DeHavilland DH 29 (oz13893)
About this Plan
DeHavilland DH 29. Peanut scale rubber model.
Quote: "DeHavilland DH.29. As a full-size aircraft, the DH.29 was a dud, but has the necessary design features to make a fine flying Peanut Scale model. By Stan Fink.
The DeHavilland DH.29 was a 10-passenger transport monoplane built in 1921. It had a span of 54 feet and carries the distinction of beingthefirst British aircraft with thick-section cantilever wings. The cantilever design reduced drag and was to become standard in modern aircraft.
Because of engine vibration and ground control problems, only two DH.29s were built. The first was a military version and the second, G-EAYO, the subject of our Peanut, was a civilian type. Daimler Hire, Ltd. abandoned the DH.29 for the DH.34 biplane when it decided it couldn't overcome the airplane's problems. Neither of the DH.29s saw service, and both were later subjected to an extensive test program designed to better understand the characteristics of thick-section cantilever wings.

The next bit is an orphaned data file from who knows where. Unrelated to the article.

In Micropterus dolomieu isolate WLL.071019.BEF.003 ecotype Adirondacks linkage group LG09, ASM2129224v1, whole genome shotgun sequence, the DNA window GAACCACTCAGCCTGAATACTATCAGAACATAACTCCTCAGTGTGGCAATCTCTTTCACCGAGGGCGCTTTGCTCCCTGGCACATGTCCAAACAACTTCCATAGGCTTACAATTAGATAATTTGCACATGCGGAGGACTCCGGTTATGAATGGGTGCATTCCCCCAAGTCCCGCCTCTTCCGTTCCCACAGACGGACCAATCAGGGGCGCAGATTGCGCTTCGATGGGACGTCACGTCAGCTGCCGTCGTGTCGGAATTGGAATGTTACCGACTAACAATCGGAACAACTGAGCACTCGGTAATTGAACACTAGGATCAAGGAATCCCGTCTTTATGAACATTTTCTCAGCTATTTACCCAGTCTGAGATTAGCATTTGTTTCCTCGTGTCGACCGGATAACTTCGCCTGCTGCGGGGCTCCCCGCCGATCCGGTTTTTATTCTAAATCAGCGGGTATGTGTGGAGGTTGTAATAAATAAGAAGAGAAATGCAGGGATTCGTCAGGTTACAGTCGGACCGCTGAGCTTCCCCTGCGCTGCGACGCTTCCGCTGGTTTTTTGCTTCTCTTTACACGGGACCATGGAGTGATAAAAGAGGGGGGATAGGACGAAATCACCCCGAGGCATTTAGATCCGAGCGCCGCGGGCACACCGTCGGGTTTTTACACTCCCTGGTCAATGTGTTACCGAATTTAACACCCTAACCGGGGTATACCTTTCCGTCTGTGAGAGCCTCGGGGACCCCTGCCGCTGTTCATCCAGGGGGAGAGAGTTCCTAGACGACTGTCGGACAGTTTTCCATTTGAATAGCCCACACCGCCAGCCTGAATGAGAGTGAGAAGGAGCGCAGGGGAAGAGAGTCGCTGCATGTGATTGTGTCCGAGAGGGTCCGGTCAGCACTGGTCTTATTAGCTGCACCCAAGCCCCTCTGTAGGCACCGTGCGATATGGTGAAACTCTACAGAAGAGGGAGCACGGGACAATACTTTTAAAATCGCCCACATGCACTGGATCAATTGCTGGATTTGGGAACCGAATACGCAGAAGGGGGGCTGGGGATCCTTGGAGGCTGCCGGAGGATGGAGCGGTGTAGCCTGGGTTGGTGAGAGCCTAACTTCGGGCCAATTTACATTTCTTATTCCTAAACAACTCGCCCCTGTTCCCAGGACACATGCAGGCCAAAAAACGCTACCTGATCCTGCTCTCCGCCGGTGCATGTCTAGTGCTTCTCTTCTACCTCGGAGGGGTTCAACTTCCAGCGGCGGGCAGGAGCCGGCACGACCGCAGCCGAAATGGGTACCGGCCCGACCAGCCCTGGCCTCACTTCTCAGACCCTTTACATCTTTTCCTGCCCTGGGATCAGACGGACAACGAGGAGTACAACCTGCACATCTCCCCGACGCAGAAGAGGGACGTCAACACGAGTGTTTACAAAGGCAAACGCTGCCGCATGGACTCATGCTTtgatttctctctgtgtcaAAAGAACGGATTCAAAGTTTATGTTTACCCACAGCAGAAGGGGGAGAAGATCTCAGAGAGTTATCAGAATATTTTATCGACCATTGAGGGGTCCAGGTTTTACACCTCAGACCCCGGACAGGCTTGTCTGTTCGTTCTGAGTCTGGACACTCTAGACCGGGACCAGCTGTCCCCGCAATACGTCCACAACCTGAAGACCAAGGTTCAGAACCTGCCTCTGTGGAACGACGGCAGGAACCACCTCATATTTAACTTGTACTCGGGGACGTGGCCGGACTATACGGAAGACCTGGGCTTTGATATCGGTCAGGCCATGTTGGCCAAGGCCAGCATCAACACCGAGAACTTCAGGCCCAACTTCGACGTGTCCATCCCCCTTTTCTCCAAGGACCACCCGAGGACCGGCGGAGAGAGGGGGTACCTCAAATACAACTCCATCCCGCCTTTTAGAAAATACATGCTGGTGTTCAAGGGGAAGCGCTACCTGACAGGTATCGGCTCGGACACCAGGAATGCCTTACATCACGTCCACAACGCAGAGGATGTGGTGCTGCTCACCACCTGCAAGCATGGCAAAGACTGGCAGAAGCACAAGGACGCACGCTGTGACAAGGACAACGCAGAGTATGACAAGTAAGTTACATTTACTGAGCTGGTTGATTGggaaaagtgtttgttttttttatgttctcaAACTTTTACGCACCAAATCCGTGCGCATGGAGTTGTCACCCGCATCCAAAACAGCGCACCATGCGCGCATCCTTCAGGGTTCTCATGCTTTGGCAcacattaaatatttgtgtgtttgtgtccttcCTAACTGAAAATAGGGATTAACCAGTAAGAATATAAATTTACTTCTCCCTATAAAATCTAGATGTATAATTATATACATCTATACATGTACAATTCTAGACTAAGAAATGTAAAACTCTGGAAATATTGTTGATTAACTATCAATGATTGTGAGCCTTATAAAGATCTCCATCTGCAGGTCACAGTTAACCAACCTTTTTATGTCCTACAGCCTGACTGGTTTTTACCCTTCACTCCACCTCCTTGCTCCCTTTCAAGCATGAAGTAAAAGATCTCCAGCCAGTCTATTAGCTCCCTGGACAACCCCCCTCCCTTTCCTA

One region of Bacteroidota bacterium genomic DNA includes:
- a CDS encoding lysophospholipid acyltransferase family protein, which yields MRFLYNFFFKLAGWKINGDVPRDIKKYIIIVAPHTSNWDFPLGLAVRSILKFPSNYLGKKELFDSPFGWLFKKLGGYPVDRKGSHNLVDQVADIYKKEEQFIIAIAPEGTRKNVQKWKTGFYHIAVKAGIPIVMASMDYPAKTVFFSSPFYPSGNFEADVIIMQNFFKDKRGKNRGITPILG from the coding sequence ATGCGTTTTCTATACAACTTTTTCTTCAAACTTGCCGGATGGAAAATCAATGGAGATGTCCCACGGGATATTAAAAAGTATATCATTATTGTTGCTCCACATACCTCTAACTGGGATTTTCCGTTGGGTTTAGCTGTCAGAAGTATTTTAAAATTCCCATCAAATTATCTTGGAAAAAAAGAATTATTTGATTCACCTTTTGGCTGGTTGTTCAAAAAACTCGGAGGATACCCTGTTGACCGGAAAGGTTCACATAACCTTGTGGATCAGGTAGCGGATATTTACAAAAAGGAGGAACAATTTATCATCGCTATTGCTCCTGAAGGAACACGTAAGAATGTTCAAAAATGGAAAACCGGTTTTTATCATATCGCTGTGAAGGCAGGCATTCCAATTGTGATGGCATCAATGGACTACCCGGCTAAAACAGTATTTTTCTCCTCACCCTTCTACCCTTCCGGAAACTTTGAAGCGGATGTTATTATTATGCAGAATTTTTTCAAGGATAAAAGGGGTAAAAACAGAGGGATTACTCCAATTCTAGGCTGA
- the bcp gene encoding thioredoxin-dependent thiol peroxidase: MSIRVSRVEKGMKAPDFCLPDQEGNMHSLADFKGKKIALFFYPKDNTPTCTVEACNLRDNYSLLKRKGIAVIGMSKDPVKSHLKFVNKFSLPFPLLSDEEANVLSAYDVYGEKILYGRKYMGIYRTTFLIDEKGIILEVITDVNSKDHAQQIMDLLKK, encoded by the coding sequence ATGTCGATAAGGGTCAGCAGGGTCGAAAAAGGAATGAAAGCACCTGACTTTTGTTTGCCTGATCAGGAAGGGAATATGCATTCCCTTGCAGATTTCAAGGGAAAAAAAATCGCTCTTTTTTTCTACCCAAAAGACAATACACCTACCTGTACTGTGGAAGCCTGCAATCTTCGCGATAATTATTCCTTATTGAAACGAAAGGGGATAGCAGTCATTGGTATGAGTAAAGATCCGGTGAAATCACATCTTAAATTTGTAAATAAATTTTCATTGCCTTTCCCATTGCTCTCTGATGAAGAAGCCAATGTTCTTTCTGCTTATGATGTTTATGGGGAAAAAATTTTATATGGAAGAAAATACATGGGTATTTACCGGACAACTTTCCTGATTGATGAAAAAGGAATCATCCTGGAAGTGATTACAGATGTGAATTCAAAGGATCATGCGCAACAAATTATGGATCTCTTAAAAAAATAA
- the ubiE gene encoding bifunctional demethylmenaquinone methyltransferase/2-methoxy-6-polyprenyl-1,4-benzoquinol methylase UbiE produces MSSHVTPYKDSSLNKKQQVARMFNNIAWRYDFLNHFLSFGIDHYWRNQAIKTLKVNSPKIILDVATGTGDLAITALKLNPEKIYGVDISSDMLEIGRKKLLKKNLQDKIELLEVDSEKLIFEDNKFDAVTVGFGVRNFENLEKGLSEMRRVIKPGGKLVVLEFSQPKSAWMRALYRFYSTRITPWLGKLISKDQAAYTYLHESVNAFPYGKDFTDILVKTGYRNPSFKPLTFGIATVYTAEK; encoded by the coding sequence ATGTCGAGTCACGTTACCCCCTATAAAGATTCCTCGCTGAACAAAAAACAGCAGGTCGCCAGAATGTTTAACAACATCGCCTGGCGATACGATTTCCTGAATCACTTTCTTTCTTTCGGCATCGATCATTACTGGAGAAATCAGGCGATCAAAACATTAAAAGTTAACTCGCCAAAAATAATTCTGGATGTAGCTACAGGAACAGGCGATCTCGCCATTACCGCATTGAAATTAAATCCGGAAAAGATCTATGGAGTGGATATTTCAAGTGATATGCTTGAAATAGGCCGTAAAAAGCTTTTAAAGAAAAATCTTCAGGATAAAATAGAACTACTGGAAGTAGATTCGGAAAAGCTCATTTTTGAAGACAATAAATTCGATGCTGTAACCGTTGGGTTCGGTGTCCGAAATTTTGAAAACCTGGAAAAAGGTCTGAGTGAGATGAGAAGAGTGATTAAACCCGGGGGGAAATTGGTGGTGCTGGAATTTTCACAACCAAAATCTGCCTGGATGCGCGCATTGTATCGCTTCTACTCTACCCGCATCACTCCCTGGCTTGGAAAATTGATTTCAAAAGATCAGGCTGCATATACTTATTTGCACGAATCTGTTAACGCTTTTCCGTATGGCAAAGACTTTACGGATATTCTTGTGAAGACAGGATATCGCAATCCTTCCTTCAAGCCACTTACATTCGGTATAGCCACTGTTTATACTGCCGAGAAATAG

The D.H. 29 is one of those planes which were fairly useless in real life but which can still become winners in modeling. Its long fuselage, low aspect ratio, high thrust! ine and unusual details make it an excellent choice for a Peanut. The only deviations from true scale are the wing dihedral and slight enlargement of the stab and rudder. Special thanks go to Dave Stott and Lin Reichel for the documentation and for confirming the color scheme as overall red with white insignia.
Construction: I always build the fuselage first, so let's start there. This one is a basic box with five formers added to the top. Wet the bottom longerons to prevent springback. The first bay in the bottom longeron is a straight stick spliced and glued to the curved section.
When gluing the two sides together, recess the third and fourth crosspieces about 1/8 inch to allow for the dihedral in the wing. Cut out the fuselage formers, but don't notch them yet. Trial fit and sand them before gluing..."
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